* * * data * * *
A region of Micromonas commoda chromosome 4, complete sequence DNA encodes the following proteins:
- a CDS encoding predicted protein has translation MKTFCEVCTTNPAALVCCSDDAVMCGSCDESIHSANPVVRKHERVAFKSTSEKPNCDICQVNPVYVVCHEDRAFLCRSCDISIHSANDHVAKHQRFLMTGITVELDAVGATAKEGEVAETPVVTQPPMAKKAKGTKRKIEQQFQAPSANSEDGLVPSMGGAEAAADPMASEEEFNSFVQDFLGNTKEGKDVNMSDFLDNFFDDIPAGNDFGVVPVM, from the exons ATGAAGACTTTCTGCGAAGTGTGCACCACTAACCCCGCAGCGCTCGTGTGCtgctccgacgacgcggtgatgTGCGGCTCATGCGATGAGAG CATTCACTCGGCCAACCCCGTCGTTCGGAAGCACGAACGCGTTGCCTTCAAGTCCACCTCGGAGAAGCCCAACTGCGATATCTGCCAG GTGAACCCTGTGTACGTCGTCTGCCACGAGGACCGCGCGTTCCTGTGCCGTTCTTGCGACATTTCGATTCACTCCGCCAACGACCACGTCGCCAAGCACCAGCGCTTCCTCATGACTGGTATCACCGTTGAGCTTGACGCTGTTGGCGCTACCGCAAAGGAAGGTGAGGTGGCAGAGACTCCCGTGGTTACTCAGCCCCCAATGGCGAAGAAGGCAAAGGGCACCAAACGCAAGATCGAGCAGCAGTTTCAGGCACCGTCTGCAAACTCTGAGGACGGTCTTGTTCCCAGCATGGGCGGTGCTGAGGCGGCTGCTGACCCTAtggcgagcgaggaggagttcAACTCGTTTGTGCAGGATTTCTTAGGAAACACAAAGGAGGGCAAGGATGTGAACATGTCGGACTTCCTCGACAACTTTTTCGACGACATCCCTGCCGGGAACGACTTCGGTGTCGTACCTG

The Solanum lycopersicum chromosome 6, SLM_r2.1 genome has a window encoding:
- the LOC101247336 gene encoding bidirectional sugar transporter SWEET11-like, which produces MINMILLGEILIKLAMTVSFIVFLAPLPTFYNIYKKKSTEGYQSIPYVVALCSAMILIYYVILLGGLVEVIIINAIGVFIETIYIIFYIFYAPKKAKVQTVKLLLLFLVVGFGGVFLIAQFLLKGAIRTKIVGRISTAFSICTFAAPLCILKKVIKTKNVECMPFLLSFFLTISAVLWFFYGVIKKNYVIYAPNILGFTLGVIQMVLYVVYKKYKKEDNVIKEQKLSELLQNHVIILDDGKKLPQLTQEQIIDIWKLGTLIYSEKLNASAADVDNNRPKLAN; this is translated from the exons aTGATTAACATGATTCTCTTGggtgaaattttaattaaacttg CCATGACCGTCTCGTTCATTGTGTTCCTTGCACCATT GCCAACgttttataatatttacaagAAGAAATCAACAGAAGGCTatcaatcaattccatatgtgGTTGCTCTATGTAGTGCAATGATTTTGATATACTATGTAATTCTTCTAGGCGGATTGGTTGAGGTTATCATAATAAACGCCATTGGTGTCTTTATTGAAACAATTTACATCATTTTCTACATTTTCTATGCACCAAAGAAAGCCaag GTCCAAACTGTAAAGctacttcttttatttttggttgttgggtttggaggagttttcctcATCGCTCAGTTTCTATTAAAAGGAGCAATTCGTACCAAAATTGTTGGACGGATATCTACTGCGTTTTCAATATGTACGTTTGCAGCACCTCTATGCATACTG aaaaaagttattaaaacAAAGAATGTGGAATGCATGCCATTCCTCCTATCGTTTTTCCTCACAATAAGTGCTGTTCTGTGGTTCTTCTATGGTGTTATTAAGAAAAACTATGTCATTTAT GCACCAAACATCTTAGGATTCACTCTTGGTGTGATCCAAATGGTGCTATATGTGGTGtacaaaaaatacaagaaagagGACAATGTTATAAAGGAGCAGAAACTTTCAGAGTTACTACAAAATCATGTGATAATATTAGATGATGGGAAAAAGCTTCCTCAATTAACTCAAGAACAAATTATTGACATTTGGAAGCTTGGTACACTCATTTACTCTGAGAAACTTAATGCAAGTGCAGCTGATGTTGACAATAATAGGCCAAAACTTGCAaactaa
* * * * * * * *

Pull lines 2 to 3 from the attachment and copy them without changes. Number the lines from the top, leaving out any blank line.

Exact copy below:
- a CDS encoding predicted protein has translation MKTFCEVCTTNPAALVCCSDDAVMCGSCDESIHSANPVVRKHERVAFKSTSEKPNCDICQVNPVYVVCHEDRAFLCRSCDISIHSANDHVAKHQRFLMTGITVELDAVGATAKEGEVAETPVVTQPPMAKKAKGTKRKIEQQFQAPSANSEDGLVPSMGGAEAAADPMASEEEFNSFVQDFLGNTKEGKDVNMSDFLDNFFDDIPAGNDFGVVPVM, from the exons ATGAAGACTTTCTGCGAAGTGTGCACCACTAACCCCGCAGCGCTCGTGTGCtgctccgacgacgcggtgatgTGCGGCTCATGCGATGAGAG CATTCACTCGGCCAACCCCGTCGTTCGGAAGCACGAACGCGTTGCCTTCAAGTCCACCTCGGAGAAGCCCAACTGCGATATCTGCCAG GTGAACCCTGTGTACGTCGTCTGCCACGAGGACCGCGCGTTCCTGTGCCGTTCTTGCGACATTTCGATTCACTCCGCCAACGACCACGTCGCCAAGCACCAGCGCTTCCTCATGACTGGTATCACCGTTGAGCTTGACGCTGTTGGCGCTACCGCAAAGGAAGGTGAGGTGGCAGAGACTCCCGTGGTTACTCAGCCCCCAATGGCGAAGAAGGCAAAGGGCACCAAACGCAAGATCGAGCAGCAGTTTCAGGCACCGTCTGCAAACTCTGAGGACGGTCTTGTTCCCAGCATGGGCGGTGCTGAGGCGGCTGCTGACCCTAtggcgagcgaggaggagttcAACTCGTTTGTGCAGGATTTCTTAGGAAACACAAAGGAGGGCAAGGATGTGAACATGTCGGACTTCCTCGACAACTTTTTCGACGACATCCCTGCCGGGAACGACTTCGGTGTCGTACCTG

The Solanum lycopersicum chromosome 6, SLM_r2.1 genome has a window encoding: